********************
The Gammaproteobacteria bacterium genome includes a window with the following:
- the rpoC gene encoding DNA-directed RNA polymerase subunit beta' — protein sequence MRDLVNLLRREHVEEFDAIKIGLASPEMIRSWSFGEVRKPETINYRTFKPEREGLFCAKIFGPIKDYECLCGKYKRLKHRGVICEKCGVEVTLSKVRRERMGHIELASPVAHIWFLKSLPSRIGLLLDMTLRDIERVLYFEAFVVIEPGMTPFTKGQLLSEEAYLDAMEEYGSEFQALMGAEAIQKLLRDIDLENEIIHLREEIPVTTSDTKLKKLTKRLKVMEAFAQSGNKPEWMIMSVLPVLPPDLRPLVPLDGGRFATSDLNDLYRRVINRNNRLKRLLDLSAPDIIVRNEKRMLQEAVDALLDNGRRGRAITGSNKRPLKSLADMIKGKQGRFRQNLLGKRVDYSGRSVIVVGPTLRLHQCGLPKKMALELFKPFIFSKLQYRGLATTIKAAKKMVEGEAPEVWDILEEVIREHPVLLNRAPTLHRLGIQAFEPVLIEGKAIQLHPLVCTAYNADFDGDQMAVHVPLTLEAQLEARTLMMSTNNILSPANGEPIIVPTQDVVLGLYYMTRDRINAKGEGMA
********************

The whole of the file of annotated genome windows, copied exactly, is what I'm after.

The Gammaproteobacteria bacterium genome includes a window with the following:
- the rpoC gene encoding DNA-directed RNA polymerase subunit beta' — protein sequence MRDLVNLLRREHVEEFDAIKIGLASPEMIRSWSFGEVRKPETINYRTFKPEREGLFCAKIFGPIKDYECLCGKYKRLKHRGVICEKCGVEVTLSKVRRERMGHIELASPVAHIWFLKSLPSRIGLLLDMTLRDIERVLYFEAFVVIEPGMTPFTKGQLLSEEAYLDAMEEYGSEFQALMGAEAIQKLLRDIDLENEIIHLREEIPVTTSDTKLKKLTKRLKVMEAFAQSGNKPEWMIMSVLPVLPPDLRPLVPLDGGRFATSDLNDLYRRVINRNNRLKRLLDLSAPDIIVRNEKRMLQEAVDALLDNGRRGRAITGSNKRPLKSLADMIKGKQGRFRQNLLGKRVDYSGRSVIVVGPTLRLHQCGLPKKMALELFKPFIFSKLQYRGLATTIKAAKKMVEGEAPEVWDILEEVIREHPVLLNRAPTLHRLGIQAFEPVLIEGKAIQLHPLVCTAYNADFDGDQMAVHVPLTLEAQLEARTLMMSTNNILSPANGEPIIVPTQDVVLGLYYMTRDRINAKGEGMA